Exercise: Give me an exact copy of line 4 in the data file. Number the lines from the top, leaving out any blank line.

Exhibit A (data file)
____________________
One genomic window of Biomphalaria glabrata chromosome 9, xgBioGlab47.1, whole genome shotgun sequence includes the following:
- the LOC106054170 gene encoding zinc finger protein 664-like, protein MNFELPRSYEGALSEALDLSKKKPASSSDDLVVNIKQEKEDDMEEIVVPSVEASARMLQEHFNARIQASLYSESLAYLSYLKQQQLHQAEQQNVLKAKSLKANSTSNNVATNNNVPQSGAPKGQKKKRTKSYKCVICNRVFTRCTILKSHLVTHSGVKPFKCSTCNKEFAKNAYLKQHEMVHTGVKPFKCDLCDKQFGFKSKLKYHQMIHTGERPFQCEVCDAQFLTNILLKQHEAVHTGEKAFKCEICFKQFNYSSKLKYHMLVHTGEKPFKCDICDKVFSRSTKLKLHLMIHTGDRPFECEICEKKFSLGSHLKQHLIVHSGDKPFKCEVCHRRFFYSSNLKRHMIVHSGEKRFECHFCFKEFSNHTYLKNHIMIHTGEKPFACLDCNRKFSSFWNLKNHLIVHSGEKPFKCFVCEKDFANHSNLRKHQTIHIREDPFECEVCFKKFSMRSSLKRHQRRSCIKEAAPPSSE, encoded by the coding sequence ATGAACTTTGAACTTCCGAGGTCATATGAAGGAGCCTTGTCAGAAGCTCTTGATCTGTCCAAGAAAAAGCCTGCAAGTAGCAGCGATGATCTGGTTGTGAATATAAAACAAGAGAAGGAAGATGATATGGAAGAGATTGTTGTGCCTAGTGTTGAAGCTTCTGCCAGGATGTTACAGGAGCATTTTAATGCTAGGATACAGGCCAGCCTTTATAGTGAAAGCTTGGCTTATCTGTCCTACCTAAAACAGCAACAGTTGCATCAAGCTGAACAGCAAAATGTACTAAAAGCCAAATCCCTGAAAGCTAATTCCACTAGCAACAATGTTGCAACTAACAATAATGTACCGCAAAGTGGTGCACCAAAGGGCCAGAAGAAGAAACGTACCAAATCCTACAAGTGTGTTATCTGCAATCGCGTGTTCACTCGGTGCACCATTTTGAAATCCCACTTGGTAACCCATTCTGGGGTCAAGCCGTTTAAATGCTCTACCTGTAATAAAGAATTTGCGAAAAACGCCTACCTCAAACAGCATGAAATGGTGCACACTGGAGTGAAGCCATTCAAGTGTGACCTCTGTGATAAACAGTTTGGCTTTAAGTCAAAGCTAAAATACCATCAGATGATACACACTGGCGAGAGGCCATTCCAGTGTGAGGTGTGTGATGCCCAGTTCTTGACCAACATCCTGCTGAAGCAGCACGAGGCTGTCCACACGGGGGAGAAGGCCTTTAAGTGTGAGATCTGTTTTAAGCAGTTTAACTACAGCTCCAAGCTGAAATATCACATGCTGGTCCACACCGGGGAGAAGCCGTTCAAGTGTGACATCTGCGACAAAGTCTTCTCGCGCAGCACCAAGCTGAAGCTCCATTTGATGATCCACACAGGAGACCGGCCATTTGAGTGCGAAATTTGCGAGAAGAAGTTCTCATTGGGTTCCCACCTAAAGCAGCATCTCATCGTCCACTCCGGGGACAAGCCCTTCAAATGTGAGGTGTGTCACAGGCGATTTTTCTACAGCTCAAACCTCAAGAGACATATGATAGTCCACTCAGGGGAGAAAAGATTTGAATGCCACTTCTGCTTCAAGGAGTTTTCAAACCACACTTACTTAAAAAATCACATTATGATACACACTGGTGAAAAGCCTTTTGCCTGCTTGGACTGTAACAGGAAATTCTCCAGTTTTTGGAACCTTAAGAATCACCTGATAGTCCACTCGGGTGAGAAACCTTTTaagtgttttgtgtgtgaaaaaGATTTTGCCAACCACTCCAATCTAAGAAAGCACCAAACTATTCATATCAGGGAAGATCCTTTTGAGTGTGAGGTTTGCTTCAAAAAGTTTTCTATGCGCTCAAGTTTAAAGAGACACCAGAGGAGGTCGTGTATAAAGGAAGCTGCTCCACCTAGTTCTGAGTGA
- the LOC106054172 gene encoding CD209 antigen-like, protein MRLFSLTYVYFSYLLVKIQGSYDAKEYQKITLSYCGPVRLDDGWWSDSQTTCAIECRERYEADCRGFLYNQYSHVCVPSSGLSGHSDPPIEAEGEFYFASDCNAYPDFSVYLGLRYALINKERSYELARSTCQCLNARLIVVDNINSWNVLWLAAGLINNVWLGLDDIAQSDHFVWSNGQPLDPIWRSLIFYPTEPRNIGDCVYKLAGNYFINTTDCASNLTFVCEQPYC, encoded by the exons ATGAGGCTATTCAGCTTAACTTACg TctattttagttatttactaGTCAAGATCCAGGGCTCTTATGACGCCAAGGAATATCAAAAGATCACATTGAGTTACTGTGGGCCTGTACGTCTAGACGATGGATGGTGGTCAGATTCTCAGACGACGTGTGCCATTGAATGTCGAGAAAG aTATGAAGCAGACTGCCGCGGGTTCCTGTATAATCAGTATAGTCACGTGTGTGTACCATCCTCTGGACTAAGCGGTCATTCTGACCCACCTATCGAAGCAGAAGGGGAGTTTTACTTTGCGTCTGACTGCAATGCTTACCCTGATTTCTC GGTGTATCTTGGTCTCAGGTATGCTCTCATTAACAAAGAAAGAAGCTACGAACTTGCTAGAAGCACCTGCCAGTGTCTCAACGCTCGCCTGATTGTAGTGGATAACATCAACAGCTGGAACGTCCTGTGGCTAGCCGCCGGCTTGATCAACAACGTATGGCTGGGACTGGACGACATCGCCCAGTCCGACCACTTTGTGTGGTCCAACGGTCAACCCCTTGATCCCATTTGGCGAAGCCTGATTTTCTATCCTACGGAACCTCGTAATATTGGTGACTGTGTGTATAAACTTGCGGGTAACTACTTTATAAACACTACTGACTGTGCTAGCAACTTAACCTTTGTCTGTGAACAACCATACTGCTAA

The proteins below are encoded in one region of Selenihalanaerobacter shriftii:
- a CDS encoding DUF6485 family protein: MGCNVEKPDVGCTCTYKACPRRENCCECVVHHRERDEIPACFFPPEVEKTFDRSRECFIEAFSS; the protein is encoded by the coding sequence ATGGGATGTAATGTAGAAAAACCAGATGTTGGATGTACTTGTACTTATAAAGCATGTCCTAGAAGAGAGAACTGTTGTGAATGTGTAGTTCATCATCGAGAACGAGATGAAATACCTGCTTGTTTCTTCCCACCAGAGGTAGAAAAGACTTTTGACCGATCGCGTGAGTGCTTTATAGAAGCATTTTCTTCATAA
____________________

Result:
The proteins below are encoded in one region of Selenihalanaerobacter shriftii: